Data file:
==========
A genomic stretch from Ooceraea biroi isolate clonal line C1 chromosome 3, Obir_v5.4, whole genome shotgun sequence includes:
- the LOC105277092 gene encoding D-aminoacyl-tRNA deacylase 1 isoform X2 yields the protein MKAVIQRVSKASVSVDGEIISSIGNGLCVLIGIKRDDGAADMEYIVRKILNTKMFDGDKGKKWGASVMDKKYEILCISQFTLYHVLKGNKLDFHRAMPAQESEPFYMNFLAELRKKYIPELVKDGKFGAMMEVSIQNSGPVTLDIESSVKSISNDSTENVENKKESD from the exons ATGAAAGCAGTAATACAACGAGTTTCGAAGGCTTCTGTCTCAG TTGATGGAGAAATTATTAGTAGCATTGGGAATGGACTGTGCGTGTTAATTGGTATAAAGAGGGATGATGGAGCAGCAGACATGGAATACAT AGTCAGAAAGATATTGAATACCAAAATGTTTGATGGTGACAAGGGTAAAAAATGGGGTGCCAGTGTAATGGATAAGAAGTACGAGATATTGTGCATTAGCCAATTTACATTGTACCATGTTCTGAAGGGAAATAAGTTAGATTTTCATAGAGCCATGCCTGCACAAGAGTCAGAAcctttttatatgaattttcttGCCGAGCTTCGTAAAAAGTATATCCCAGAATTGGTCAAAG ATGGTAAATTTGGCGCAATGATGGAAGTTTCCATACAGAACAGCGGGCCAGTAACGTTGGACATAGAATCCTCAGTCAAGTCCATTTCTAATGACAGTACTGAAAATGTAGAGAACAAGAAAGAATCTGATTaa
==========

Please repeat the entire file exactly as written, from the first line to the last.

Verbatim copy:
A genomic stretch from Ooceraea biroi isolate clonal line C1 chromosome 3, Obir_v5.4, whole genome shotgun sequence includes:
- the LOC105277092 gene encoding D-aminoacyl-tRNA deacylase 1 isoform X2 yields the protein MKAVIQRVSKASVSVDGEIISSIGNGLCVLIGIKRDDGAADMEYIVRKILNTKMFDGDKGKKWGASVMDKKYEILCISQFTLYHVLKGNKLDFHRAMPAQESEPFYMNFLAELRKKYIPELVKDGKFGAMMEVSIQNSGPVTLDIESSVKSISNDSTENVENKKESD from the exons ATGAAAGCAGTAATACAACGAGTTTCGAAGGCTTCTGTCTCAG TTGATGGAGAAATTATTAGTAGCATTGGGAATGGACTGTGCGTGTTAATTGGTATAAAGAGGGATGATGGAGCAGCAGACATGGAATACAT AGTCAGAAAGATATTGAATACCAAAATGTTTGATGGTGACAAGGGTAAAAAATGGGGTGCCAGTGTAATGGATAAGAAGTACGAGATATTGTGCATTAGCCAATTTACATTGTACCATGTTCTGAAGGGAAATAAGTTAGATTTTCATAGAGCCATGCCTGCACAAGAGTCAGAAcctttttatatgaattttcttGCCGAGCTTCGTAAAAAGTATATCCCAGAATTGGTCAAAG ATGGTAAATTTGGCGCAATGATGGAAGTTTCCATACAGAACAGCGGGCCAGTAACGTTGGACATAGAATCCTCAGTCAAGTCCATTTCTAATGACAGTACTGAAAATGTAGAGAACAAGAAAGAATCTGATTaa